I was uncomfortable with life in general, but all of this talk of finding a higher power and recovery terminology made me feel really uncomfortable. Some of the other patients had warmed up to the idea of staying sober after treatment, but the whole idea scared the crap out of me. I was still in complete disbelief of what was happening. After finally opening up, I came to realize that I definitely wasn’t the only one who was scared. Apparently, I wasn’t the only train wreck in the place.
You Will Have Your Beliefs Challenged
I was stubborn as hell and was still stuck on asking myself “why me?”. I didn’t think that I was quite as bad as a lot of other people in the place and was really just hoping that once I took a little break, I could drink and use drugs like a normal person, despite that I was always being told otherwise. None of the counselors would cosign my bullshit and I eventually came to realize I knew a whole lot less about living life than I thought and that my problem was much bigger than just drugs.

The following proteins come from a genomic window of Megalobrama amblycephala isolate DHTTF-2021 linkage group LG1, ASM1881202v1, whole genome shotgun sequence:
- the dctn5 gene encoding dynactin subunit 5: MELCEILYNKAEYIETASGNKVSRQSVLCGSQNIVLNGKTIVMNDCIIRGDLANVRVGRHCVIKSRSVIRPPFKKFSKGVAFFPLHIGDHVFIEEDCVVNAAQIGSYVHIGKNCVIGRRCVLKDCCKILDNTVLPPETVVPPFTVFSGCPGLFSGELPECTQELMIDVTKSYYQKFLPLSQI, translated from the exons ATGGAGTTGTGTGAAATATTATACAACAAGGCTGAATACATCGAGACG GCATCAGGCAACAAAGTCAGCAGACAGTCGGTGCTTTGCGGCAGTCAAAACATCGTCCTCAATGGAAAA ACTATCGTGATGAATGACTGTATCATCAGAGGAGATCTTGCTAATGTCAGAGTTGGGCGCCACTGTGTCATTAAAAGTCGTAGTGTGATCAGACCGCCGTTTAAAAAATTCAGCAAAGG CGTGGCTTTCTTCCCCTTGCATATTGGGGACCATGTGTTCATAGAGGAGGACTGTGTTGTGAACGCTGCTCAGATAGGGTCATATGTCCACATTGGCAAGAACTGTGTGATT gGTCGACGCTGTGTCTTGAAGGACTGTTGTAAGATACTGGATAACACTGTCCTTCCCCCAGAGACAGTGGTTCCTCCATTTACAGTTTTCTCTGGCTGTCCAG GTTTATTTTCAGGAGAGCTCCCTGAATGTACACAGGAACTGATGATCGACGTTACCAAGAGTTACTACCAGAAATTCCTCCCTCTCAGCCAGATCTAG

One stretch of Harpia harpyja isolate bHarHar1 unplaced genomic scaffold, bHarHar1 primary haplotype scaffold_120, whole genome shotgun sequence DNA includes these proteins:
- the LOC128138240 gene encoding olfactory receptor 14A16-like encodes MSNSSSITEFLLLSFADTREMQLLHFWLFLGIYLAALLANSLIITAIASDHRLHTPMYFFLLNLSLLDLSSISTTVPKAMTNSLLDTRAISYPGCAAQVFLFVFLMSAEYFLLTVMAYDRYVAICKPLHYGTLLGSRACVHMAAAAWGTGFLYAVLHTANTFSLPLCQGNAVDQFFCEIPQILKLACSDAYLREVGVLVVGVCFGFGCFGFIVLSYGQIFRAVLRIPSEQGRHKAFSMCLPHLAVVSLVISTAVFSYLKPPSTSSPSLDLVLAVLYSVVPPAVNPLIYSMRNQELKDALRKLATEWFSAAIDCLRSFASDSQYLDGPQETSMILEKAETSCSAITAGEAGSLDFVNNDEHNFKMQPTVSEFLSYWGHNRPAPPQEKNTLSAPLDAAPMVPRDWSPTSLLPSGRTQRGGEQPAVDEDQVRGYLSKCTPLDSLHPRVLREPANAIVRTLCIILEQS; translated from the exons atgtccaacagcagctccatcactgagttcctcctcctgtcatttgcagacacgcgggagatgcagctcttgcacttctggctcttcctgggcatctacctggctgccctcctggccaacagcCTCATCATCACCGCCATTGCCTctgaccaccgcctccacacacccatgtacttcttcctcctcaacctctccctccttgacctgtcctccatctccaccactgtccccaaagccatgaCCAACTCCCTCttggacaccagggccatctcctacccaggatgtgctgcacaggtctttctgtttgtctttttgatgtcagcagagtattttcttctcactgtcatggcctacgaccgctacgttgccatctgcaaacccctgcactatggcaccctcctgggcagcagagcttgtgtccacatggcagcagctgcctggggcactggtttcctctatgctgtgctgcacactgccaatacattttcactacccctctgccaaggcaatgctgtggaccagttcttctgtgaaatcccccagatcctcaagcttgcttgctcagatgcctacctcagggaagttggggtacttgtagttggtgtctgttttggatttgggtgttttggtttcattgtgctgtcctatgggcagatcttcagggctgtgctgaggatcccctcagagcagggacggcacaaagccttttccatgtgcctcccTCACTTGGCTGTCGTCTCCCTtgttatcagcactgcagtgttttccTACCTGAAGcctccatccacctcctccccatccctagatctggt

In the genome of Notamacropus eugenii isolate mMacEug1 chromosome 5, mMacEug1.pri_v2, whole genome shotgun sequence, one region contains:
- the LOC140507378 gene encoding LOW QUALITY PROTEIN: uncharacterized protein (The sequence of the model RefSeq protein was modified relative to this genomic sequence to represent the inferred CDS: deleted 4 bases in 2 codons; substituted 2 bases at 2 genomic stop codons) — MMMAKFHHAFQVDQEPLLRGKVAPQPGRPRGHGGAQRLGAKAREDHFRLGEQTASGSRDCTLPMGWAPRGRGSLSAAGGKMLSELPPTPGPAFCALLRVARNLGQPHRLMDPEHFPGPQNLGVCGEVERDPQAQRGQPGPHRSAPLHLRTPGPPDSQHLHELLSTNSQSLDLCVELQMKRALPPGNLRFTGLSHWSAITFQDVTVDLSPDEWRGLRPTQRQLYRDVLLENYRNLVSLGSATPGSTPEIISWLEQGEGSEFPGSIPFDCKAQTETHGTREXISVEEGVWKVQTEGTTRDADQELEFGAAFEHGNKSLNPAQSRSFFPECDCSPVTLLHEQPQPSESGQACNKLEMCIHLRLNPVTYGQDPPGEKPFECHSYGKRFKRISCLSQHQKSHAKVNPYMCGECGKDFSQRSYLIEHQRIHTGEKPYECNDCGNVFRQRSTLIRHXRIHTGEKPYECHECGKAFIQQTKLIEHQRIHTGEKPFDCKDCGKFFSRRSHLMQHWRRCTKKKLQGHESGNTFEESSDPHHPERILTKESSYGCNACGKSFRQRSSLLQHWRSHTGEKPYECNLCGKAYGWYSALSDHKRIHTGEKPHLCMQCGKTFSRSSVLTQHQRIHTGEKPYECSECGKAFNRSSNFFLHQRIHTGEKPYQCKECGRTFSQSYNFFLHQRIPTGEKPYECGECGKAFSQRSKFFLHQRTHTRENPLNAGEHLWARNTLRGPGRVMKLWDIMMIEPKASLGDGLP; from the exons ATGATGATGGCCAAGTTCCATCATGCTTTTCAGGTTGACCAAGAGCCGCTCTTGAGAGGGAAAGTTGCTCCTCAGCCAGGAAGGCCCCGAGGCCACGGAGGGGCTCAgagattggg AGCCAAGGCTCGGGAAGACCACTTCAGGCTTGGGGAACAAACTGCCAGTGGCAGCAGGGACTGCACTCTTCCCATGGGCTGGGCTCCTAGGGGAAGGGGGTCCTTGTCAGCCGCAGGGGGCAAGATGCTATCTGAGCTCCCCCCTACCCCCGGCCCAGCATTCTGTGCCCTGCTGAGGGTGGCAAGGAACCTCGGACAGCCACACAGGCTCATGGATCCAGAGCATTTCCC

Self-Knowledge Isn’t Enough
Rehab is rewarding because it forces you to acknowledge yourself and define your problems. Knowing and saying that I was an alcoholic and drug addict did give me some relief in that it sort of solidified what was wrong with me. It gave me hope that maybe I could change and stop being the scumbag that I was used to being for so long.
While many addicts do come to admit that they have problem, it rarely is ever solely enough to keep them from that first drink, at least not for long. Majority of the people I met in treatment, including me, relapsed within days of leaving the treatment center. Once I experienced this, I found how much going to meetings and having a sponsor played a role in staying sober.
You Will Make Some Close Friends